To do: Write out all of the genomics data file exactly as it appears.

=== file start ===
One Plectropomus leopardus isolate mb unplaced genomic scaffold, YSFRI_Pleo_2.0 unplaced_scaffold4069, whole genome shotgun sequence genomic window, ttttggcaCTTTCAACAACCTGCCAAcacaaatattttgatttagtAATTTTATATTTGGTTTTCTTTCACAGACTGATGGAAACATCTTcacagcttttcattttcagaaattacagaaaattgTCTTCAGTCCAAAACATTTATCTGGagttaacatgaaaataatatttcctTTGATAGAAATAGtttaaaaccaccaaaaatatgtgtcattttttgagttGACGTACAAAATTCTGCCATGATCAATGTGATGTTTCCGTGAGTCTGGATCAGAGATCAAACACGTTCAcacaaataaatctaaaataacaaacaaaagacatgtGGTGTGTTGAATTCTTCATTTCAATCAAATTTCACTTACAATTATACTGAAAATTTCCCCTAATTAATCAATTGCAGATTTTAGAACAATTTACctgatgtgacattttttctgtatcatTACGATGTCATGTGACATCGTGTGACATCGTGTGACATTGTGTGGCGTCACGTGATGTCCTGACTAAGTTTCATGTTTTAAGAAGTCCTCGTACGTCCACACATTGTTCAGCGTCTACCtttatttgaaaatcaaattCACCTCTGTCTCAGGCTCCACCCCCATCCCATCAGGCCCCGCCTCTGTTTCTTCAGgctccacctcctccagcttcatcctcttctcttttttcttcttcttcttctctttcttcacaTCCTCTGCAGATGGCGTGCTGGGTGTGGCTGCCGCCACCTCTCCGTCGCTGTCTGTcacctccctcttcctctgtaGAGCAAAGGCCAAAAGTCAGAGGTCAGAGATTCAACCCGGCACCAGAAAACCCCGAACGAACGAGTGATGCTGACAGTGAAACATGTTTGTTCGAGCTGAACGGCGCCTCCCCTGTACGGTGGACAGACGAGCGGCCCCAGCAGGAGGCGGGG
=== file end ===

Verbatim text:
One Plectropomus leopardus isolate mb unplaced genomic scaffold, YSFRI_Pleo_2.0 unplaced_scaffold4069, whole genome shotgun sequence genomic window, ttttggcaCTTTCAACAACCTGCCAAcacaaatattttgatttagtAATTTTATATTTGGTTTTCTTTCACAGACTGATGGAAACATCTTcacagcttttcattttcagaaattacagaaaattgTCTTCAGTCCAAAACATTTATCTGGagttaacatgaaaataatatttcctTTGATAGAAATAGtttaaaaccaccaaaaatatgtgtcattttttgagttGACGTACAAAATTCTGCCATGATCAATGTGATGTTTCCGTGAGTCTGGATCAGAGATCAAACACGTTCAcacaaataaatctaaaataacaaacaaaagacatgtGGTGTGTTGAATTCTTCATTTCAATCAAATTTCACTTACAATTATACTGAAAATTTCCCCTAATTAATCAATTGCAGATTTTAGAACAATTTACctgatgtgacattttttctgtatcatTACGATGTCATGTGACATCGTGTGACATCGTGTGACATTGTGTGGCGTCACGTGATGTCCTGACTAAGTTTCATGTTTTAAGAAGTCCTCGTACGTCCACACATTGTTCAGCGTCTACCtttatttgaaaatcaaattCACCTCTGTCTCAGGCTCCACCCCCATCCCATCAGGCCCCGCCTCTGTTTCTTCAGgctccacctcctccagcttcatcctcttctcttttttcttcttcttcttctctttcttcacaTCCTCTGCAGATGGCGTGCTGGGTGTGGCTGCCGCCACCTCTCCGTCGCTGTCTGTcacctccctcttcctctgtaGAGCAAAGGCCAAAAGTCAGAGGTCAGAGATTCAACCCGGCACCAGAAAACCCCGAACGAACGAGTGATGCTGACAGTGAAACATGTTTGTTCGAGCTGAACGGCGCCTCCCCTGTACGGTGGACAGACGAGCGGCCCCAGCAGGAGGCGGGG